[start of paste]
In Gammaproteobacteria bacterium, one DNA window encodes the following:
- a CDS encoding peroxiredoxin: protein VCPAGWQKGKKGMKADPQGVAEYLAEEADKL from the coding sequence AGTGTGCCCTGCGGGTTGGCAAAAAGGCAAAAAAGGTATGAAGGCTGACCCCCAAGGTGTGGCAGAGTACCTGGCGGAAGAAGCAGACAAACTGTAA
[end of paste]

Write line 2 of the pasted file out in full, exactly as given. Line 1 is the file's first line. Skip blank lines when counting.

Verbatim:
- a CDS encoding peroxiredoxin: protein VCPAGWQKGKKGMKADPQGVAEYLAEEADKL from the coding sequence AGTGTGCCCTGCGGGTTGGCAAAAAGGCAAAAAAGGTATGAAGGCTGACCCCCAAGGTGTGGCAGAGTACCTGGCGGAAGAAGCAGACAAACTGTAA